Mandela’s Jozi home transformed into luxury tourist hotel

Thursday July 29 2021
Nelson Mandela.

South Africa's former President Nelson Mandela on August 25, 2010 in this handout photograph released by the Nelson Mandela Foundation. The once-glamorous but later abandoned home of Nelson Mandela in Johannesburg is getting a major makeover. PHOTO | NELSON MANDELA FOUNDATION | AFP


The once-glamorous but later abandoned home of Nelson Mandela in Johannesburg is getting a major makeover.

To be renamed the Sanctuary Mandela, the house located in Houghton, a suburb of Johannesburg (Jozi), the house will from this August be accessed by the public as a residential space and not a museum as has been the case.

This was relayed as a special announcement to mark this year’s Mandela Day celebration on July 18. The house makeover by The Nelson Mandela Foundation and Motsamayi Tourism Group will see the Mandela home transformed into a luxury tourist hotel.

The Sanctuary Mandela Hotel is expected to be a destination with a personal connection to the private life of Mandela.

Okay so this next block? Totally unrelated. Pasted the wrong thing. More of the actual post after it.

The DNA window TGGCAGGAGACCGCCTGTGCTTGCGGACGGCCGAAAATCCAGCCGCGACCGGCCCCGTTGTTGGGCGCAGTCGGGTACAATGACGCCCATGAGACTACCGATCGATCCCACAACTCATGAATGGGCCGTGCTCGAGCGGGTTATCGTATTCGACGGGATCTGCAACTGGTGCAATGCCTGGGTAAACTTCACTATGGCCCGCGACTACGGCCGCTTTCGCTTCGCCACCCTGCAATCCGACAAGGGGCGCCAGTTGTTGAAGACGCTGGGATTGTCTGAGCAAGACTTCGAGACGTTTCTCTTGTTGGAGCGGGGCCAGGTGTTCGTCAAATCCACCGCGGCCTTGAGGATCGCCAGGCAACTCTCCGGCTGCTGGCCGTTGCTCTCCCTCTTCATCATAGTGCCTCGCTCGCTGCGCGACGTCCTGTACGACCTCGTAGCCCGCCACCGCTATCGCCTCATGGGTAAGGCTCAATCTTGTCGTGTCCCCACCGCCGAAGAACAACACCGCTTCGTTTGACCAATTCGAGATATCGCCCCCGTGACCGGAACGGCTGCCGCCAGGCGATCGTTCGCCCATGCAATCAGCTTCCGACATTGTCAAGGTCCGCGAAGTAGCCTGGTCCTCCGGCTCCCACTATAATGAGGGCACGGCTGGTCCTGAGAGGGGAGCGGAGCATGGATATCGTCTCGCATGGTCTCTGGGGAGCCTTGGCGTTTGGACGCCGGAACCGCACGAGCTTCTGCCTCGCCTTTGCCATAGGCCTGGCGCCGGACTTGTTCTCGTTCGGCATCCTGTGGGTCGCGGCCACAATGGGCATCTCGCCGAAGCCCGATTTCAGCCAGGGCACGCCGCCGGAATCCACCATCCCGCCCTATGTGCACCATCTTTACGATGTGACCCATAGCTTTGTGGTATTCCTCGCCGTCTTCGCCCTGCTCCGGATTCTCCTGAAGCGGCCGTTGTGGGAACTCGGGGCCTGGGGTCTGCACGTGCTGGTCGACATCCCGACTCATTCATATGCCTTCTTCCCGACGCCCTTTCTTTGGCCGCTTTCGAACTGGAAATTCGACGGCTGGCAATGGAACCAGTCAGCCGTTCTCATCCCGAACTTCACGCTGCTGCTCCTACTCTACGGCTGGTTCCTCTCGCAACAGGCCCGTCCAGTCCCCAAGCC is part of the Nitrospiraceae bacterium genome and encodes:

The house was abandoned by Mandela’s three grandchildren, sons to the late Makgatho Mandela, a son by his first wife Evelyne. They lived here until 2020, and left following family wrangles. The once-glamorous premises remained unattended since then.

Inspirational space


“When we found the house, it was completely vandalised, so a lot of the property in it couldn’t be secured, as it had been stolen,” said Jerry Mabena, the Motsamayi Tourism Group CEO, told a South African TV station.

The renovation and furnishing meant acquisition of artefacts to put in the house to create an inspirational space. Mabena said a good section of the house had to be torn down because it was not safe for occupation.

“We named it Sanctuary Mandela because we want it to be a place where one can visit to rekindle their spirit in reflection of Mandela’s life,” he said.

On affordability, Mabena said not all South Africans will access it but the lowest going rate is Rand 4,000 ($276) per night for a room. The most expensive room will be the Presidential Suite, going for Rand 15,000 ($1,035).

With doors yet to be opened for tourists, Mabena says the hotel’s transformation is almost complete and that locals have embraced the development and there is already foreign interest.